The early years of Israeli statehood from1948 were marked by the arrival of immigrants who poured into the new state from the horrors of the holocaust and war-torn Europe as well as Jews fleeing those Arab states that had collectively declared war on the newly formed Jewish state.  They were immediately plunged into austerity and the rationing of basic food stuffs was a necessary part of daily life. They made due with the local produce that incorporated such vegetables as Aubergine, which grew in abundance and incorporated the many foods traditionally included in the Middle Eastern diet, so that spices like za’atar and dishes such as falafel, hummus, msabbha, shakshouka and couscous have become today synonymous with modern Israeli cuisine.  Even spawning such  contemporary dishes as “sabich”, an Iraqi influenced pita sandwich stuffed with fired eggplant slices, hard boiled egg, pickled and “amba” a traditional Iraqi mango relish. .

Over the years, as more Jewish immigrants from the English, French and Spanish speaking countries as well as North Africa, Yemen, Russia and Ethiopia began arriving and integrating into Israeli society, each with their own unique style of cooking, the creation of a sort of  “Israeli Cuisine” began to formulate although these different cuisines at the traditional level are still categorized into their individual ethnic types.

Modern Jewish / Israel cuisine has evolved and grown over time but those classic ethnic dishes, the ones that smell and taste of home have influenced a whole generation of new Israeli chefs  back to their roots no matter where those roots originated. From the shtetls and ghettos of Poland and Hungary to the bustling bazaars and mellahs of Egypt and Morocco, Jewish Israeli food has evolved and diversified while holding on to strong traditions, creating an unbroken link between the journeys of the Jewish people and the food that they eat today.

In recent years, Israelis have developed a more diversified palate, with Thai, Italian and Mexican restaurants easy to find on the streets of Tel Aviv and Jerusalem, some kosher some definitely not! And even though the Middle Eastern and Arabic influenced  cuisines are still the predominant local style, Ashkenazy style food is making a comeback! New York style delicatessens, burger joints and Jewish European restaurants as well as some local chefs are beginning to break the mold and bring back the European Jewish influenced cuisines into the Israeli food scene.

As part of the nouveau Israeli food movement, which is integrating diaspora Jewish traditions from around the world, there’s a renewed interest in Classic European Jewish fare. Chopped liver is working its way onto fusion menus, marinated and picked fish is de rigueur at high-end restaurants alongside more local ingredients like chilies, pomegranates and avocados and the chicken schnitzel with spicy tomato ragout (“matbucha”) in a challah bread sandwich is the latest street food trend…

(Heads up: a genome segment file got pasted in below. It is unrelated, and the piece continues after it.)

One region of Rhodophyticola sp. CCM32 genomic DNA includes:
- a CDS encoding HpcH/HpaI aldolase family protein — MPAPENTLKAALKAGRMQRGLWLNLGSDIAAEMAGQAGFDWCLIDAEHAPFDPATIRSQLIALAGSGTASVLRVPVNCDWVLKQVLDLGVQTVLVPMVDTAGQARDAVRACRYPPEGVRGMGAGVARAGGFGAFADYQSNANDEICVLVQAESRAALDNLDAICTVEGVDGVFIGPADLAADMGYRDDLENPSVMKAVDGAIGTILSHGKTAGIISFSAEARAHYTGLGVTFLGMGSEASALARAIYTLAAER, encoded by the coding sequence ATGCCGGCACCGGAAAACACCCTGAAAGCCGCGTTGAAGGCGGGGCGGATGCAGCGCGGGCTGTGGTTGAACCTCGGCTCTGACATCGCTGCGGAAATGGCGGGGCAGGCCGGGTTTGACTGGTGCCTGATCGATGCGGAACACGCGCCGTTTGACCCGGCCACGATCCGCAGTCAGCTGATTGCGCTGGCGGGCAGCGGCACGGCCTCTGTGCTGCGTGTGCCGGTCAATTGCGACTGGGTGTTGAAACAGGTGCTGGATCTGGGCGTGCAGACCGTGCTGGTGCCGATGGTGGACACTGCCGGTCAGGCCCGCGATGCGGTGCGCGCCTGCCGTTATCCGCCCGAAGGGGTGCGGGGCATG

There are many ways we can look at the development of the Jewish Cuisine phenomena.

Is it even a cuisine in the normal ethnic sense or is it a harlequin of  diverse cuisines amalgamated through a turbulent history of dispersal, wanderings and the coming back together without ever losing that love of life and family represented through the foods eaten.

Similar to many other cultures the Jewish food experience represents life, family, national identity and to living in the moment.  But it is also different in how the food culture was created and its all-encompassing presence in the Jewish psyche that has created a vibrant and diverse food culture drawn from the unique Jewish experience.

It is all about the Jewish mother doting on her family and the reservist soldier doing his “Milluim”* annual call-up who brings his own ingredients from home because he wants to cook and create a taste of home for his fellow soldiers.

One cannot think of the Israeli and the Jewish food culture  as separate phenomenon without considering the importance that food plays in the identity of the people, the religion and the country. Passion, intensity and “Hutzpah”* are both things which are not in short supply in Israel and this amazing food culture incorporates them all .

*Fresser    – (Yiddish); a big eater usually applied with at least a small degree of admiration

*Kashrut – is a set of religious dietary requirements dealing with the foods that Jews are permitted to eat and how those foods must be prepared according to Jewish religious laws

*Marranos – Spanish and Portuguese Jews living in the Iberian Peninsula who converted or were forced to convert to Christianity during the Middle Ages

*Hutzpah – (Yiddish); audacity. cheekiness, insolence, impertinence, gall – the trait of being rude and impertinent; inclined to take liberties.

*“Milluim”   (Hebrew) Reserve army duty